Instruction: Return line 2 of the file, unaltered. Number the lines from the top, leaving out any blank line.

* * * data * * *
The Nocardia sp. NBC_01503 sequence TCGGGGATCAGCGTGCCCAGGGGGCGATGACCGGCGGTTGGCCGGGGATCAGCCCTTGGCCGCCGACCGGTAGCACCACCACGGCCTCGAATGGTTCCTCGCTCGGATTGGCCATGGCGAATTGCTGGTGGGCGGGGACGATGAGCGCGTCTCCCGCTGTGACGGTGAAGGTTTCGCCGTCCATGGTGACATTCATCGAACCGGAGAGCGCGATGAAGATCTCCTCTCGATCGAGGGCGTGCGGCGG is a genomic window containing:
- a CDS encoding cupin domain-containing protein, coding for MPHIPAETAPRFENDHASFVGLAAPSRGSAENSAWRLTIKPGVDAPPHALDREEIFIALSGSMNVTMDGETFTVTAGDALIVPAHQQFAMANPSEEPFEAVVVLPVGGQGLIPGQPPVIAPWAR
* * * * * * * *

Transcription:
- a CDS encoding cupin domain-containing protein, coding for MPHIPAETAPRFENDHASFVGLAAPSRGSAENSAWRLTIKPGVDAPPHALDREEIFIALSGSMNVTMDGETFTVTAGDALIVPAHQQFAMANPSEEPFEAVVVLPVGGQGLIPGQPPVIAPWAR